The Manhattan district attorney's office is moving forward in preparing a case against Paul Manafort in connection with state tax and bank fraud-related charges, a source familiar with the matter told NBC News.
The developing state case against Manafort, President Donald Trump's former campaign chairman, was first reported by Bloomberg and The New York Times.
A source confirmed to NBC News that a state grand jury is being used to investigate the allegations against Manafort, who has been convicted or pleaded guilty to a series of charges brought by special counsel Robert Mueller.
Trump has refused to rule out the possibility of pardoning Manafort. If state charges were brought, Trump wouldn't be able to intercede in the case.
Manafort's spokesman, Jason Maloni, declined to comment. Danny Frost, a spokesman for the Manhattan district attorney's office, also declined to comment.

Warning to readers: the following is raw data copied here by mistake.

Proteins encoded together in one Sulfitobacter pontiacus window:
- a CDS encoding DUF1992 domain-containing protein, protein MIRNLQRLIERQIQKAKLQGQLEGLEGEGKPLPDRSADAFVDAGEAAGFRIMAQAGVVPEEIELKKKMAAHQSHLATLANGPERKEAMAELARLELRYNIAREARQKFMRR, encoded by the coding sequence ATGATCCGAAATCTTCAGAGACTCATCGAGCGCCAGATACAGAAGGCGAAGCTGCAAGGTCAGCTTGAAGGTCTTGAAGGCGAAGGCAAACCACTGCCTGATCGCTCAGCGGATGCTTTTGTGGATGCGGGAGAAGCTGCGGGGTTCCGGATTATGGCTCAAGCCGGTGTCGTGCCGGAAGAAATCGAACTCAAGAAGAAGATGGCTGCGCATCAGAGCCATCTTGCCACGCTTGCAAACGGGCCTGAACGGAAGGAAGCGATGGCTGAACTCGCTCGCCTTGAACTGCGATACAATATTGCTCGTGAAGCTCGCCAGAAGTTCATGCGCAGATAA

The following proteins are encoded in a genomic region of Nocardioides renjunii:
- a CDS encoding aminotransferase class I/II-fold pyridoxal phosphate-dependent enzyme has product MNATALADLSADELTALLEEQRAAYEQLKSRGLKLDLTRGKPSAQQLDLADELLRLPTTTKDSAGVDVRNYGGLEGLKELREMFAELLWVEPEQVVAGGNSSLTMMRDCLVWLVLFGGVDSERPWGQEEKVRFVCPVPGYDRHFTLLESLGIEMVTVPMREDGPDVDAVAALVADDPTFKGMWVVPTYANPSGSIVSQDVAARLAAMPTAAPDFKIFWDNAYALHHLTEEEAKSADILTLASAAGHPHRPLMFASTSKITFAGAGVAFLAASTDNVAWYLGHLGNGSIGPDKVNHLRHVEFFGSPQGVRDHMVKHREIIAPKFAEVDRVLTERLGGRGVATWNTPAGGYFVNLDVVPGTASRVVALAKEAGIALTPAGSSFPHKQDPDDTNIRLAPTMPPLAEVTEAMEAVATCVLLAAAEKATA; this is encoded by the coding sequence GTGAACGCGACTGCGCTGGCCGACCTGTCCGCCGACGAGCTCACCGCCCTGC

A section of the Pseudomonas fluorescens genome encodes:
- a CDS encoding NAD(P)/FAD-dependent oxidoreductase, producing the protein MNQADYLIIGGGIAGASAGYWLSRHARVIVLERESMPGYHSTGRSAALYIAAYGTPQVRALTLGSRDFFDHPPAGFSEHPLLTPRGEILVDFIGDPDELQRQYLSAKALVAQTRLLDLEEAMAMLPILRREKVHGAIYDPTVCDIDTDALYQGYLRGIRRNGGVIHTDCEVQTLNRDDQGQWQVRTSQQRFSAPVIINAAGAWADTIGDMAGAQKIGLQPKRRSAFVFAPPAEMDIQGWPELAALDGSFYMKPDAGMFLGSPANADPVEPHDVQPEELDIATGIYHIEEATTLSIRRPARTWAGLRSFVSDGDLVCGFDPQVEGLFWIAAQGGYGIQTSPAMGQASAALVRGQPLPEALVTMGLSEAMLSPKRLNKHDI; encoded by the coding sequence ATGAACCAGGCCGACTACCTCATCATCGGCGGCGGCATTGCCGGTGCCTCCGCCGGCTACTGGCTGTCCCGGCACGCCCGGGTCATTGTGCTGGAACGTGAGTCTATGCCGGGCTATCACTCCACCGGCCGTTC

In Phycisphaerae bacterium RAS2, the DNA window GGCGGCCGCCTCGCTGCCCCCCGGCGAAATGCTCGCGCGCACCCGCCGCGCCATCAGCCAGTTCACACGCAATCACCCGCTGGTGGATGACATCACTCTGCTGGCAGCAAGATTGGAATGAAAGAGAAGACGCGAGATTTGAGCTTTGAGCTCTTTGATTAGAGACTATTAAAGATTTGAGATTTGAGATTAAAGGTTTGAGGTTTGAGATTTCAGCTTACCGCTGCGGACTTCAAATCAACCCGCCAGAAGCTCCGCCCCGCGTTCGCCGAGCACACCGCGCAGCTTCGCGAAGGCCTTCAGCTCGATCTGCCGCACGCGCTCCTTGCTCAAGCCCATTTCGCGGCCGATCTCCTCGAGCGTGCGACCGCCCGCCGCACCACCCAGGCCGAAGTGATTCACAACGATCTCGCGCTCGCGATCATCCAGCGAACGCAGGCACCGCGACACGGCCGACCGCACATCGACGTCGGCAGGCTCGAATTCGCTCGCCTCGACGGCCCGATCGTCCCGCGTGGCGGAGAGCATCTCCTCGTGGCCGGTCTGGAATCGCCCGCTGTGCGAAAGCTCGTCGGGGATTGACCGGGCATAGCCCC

Manafort, 69, is scheduled to be sentenced next month on the federal charges. He's facing decades in prison — a virtual life sentence — for a series of crimes ranging from tax fraud to illegal foreign lobbying.
Manafort has been locked up since last June when a federal judge revoked his bail over allegations of witness tampering in the Russia probe.
Last August, a Virginia federal court jury convicted him of eight of 18 charges, including filing false income tax returns and bank fraud.
Manafort went on to plead guilty to conspiracy against the U.S. and conspiracy to obstruct justice to avoid a second trial in Washington. Mueller's office had accused Manafort of crimes connected to illegal lobbying work for pro-Russian politicians in Ukraine.